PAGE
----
Trend-O-Meter Says: Weird Ice Cream Is In (6/12/09)

Esteemed chocolatier Jacques Torres got a total beatdown by New York magazine readers with the opening of his new ice cream stand; turns out regular old chocolate and vanilla (even if they’re served on a tasty waffle with caramel sauce) just aren’t good enough anymore. “Conservative and boring,” sniffed one commenter. Scoops with nonstandard flavors—perhaps more appropriately dubbed “shock cream”—are what’s exciting people now. San Francisco is all over the trend: You can get ube (purple yam) ice cream at Mitchell’s, durian flavor at Marco Polo, and Ricanelas (cinnamon with snickerdoodles) at Bi-Rite Creamery. Humphry Slocombe has a revolving menu that has seen the likes of foie gras, hibiscus-beet sorbet, pistachio-bacon, and “secret breakfast” (bourbon ice cream with corn flakes). “I’m not a classically trained pastry chef. I worked in savory,” explains Slocombe’s owner, Jake Godby.

In Columbus, Ohio, Jeni’s serves Thai chili flavor and goat cheese with roasted red cherries, among others. Then there’s NYC’s Il Laboratorio del Gelato, making mastic, aromatic bitters, and a gazillion other intriguing varieties. Take that, Jacques Torres, you conservative ol’ fuddy-duddy chocolate-maker guy you.

Trend-O-Meter Says: Infused Vodka Is Out (6/12/09)

Vodka “infused” with everything from raspberry to chile peppers served as a brainless cocktail base for much of the early 2000s. It wasn’t a good thing: Most of it tasted like Jolly Rancher candy.

Thankfully it is out, out, out, in large part due to bartenders at high-end cocktail bars like Pegu Club refusing to touch it with a 10-foot swizzle stick, and in part to the waning interest in all things formerly described as metrosexual. New infused-vodka-esque products (that is, neutral, unaged spirits containing flavoring) are rebranding. Case in point: VeeV Açaí Spirit is sold as a liqueur, and it lists açaí as its main ingredient but does not say it’s infused with it. Square One Botanical is described as follows: “Square One Botanical isn’t a flavored vodka. With its broad range of botanicals and high proof, Square One Botanical takes us beyond our vodka heritage to a new category of specialty spirit.” Graphic designers are hard at work on a new symbol, which will replace the “category formerly known as infused vodka” and make all this a lot easier to understand.

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Image source: Flickr member Elin B under Creative Commons

Trend-O-Meter Says: Pabst Blue Ribbon, Still Goin’ Strong (6/10/09)

Every major city in the USA now has a gastropub serving Duvel and chicken-liver pâté, but to quote Dennis Hopper’s oxygen-mask-wearing Frank Booth in the movie Blue Velvet: “Fuck that shit! Pabst Blue Ribbon!”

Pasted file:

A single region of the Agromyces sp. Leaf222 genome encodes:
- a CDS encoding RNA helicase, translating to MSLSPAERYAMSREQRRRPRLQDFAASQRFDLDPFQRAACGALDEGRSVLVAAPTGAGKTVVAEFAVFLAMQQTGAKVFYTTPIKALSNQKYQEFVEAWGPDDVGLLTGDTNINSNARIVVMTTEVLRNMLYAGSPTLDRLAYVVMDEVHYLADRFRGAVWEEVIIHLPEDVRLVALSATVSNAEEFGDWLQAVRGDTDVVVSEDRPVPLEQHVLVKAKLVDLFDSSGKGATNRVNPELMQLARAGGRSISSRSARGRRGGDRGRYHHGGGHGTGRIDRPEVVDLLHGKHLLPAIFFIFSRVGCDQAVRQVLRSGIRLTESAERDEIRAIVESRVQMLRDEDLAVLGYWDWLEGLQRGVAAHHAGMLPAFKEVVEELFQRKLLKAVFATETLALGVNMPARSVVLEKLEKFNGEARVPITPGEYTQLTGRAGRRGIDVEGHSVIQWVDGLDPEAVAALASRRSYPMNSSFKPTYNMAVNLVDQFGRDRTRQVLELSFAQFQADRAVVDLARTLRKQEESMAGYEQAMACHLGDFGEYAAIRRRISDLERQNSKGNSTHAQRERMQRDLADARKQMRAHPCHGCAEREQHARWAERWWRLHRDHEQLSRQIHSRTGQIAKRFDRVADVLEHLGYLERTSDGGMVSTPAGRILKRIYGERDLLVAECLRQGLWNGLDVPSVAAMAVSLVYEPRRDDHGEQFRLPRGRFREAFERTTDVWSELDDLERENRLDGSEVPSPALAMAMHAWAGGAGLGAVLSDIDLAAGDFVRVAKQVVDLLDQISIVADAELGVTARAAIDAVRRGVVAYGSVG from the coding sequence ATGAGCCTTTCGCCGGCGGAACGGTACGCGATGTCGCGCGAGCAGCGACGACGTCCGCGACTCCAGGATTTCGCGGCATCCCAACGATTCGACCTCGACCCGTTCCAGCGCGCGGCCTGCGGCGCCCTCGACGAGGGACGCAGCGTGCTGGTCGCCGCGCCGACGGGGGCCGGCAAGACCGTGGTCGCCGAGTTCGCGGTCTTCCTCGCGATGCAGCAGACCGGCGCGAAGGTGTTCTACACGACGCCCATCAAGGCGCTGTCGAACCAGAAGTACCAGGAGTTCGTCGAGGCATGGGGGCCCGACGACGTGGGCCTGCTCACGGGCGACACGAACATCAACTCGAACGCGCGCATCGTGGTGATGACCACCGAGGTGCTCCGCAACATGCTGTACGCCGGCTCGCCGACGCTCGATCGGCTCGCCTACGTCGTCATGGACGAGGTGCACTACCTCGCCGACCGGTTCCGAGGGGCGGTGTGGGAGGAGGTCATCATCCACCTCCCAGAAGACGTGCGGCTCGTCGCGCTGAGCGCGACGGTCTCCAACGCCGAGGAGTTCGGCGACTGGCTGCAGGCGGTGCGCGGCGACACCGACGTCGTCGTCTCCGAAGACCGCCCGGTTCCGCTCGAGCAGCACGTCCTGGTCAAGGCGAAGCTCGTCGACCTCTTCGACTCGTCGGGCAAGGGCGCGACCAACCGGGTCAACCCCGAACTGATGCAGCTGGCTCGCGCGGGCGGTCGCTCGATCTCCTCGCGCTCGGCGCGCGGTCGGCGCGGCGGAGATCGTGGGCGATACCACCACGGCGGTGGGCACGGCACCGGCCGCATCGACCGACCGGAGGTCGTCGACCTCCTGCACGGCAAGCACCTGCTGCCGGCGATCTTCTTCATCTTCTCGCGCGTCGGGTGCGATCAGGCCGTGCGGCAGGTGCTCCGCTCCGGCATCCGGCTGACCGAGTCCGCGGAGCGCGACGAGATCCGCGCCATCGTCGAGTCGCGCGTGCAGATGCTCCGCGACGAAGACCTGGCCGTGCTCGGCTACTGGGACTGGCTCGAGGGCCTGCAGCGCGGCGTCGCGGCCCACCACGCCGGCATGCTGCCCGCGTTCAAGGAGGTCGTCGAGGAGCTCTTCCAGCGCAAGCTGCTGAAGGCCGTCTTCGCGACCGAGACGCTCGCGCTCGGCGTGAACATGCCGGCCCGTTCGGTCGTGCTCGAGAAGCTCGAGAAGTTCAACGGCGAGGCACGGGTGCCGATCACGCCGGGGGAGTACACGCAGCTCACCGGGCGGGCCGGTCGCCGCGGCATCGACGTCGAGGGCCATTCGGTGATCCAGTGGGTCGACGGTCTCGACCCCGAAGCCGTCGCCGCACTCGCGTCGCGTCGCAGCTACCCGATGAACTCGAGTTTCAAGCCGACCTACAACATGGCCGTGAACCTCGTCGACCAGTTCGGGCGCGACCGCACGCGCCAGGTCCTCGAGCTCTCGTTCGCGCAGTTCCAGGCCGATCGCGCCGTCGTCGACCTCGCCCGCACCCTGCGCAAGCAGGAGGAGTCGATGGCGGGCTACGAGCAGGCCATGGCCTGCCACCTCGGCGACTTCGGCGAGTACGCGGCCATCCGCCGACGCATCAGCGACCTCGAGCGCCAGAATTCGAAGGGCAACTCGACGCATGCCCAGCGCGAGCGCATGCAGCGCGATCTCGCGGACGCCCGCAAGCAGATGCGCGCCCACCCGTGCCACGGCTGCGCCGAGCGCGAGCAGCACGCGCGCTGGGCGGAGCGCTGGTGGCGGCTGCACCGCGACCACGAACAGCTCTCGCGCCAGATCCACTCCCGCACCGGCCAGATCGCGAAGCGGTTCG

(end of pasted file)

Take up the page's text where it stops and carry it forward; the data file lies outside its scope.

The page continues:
The never-stops-being-cool PBR has been spotted: Stuffed into the mouth of a roast suckling pig in tall boy form by the chefs at Fatty Crab, NYC, during the Cochon555 pig cook-off (they won); at fancy beer-focused restaurants, like San Francisco’s Monk’s Kettle, to keep it real; sipped by old-school graffiti writers Lava One and Shadow, who came out to watch Manfred Kirchheimer’s 1981 cult classic Stations of the Elevated at the Maysles Cinema and Film Institute in Harlem; and on tap at LA’s the Power House.

“Four and a half years ago, when my partner and I took this over, and we put Pabst on tap, NOBODY was doing it,” says Power House part-owner Jim Kalin. “Everybody would laugh! Now you go everywhere and everyone has Pabst.” As BeerAdvocate reviewer BasementBrewerSF says, “it is the best of the worst.”

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Image source: Flickr member mollypop under Creative Commons

Trend-O-Meter Says: Duck Hash Is In (6/9/09)

Hash is the kind of dish that manages to be good even when it’s made with that canned corned beef that looks like cat food—and it’s particularly good with duck meat. Spotted at the Girl & the Fig in Sonoma, California, made with chunky pieces of duck and topped with poached eggs and bacon; at Coquette in Philly using duck confit and served with fried eggs; making an appearance on the specials board at Harry’s Roadhouse in Santa Fe, New Mexico, where it’s been served Cajun style with andouille sausage (we called and they said it might be around this weekend); and at Seattle’s fancy Veil made with yellow potatoes and caramelized onions. Hash is also supereasy to make at home—check out this easy recipe that uses a whole roasted duck from an Asian market, or browse CHOW’s hash recipes.

Good news: Corned beef hash is still in despite its competition.

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Image source: Flickr member miss karen under Creative Commons